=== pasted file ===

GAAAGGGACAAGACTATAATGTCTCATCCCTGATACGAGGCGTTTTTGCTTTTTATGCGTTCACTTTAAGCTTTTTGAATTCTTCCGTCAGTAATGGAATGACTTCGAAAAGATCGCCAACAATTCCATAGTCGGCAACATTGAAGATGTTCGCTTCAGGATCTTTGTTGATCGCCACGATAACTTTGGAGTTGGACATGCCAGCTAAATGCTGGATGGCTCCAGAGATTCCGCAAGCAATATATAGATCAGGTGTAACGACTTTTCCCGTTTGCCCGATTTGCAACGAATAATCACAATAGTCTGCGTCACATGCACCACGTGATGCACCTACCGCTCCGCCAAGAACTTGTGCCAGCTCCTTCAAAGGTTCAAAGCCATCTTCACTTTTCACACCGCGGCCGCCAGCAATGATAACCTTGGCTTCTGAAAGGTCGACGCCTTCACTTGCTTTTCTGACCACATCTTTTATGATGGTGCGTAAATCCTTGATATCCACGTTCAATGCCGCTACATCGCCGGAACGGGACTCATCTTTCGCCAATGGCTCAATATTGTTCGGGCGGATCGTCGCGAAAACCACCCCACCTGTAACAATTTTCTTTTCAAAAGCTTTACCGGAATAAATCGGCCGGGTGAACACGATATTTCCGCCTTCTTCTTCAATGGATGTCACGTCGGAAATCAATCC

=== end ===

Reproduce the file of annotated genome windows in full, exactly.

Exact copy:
GAAAGGGACAAGACTATAATGTCTCATCCCTGATACGAGGCGTTTTTGCTTTTTATGCGTTCACTTTAAGCTTTTTGAATTCTTCCGTCAGTAATGGAATGACTTCGAAAAGATCGCCAACAATTCCATAGTCGGCAACATTGAAGATGTTCGCTTCAGGATCTTTGTTGATCGCCACGATAACTTTGGAGTTGGACATGCCAGCTAAATGCTGGATGGCTCCAGAGATTCCGCAAGCAATATATAGATCAGGTGTAACGACTTTTCCCGTTTGCCCGATTTGCAACGAATAATCACAATAGTCTGCGTCACATGCACCACGTGATGCACCTACCGCTCCGCCAAGAACTTGTGCCAGCTCCTTCAAAGGTTCAAAGCCATCTTCACTTTTCACACCGCGGCCGCCAGCAATGATAACCTTGGCTTCTGAAAGGTCGACGCCTTCACTTGCTTTTCTGACCACATCTTTTATGATGGTGCGTAAATCCTTGATATCCACGTTCAATGCCGCTACATCGCCGGAACGGGACTCATCTTTCGCCAATGGCTCAATATTGTTCGGGCGGATCGTCGCGAAAACCACCCCACCTGTAACAATTTTCTTTTCAAAAGCTTTACCGGAATAAATCGGCCGGGTGAACACGATATTTCCGCCTTCTTCTTCAATGGATGTCACGTCGGAAATCAATCC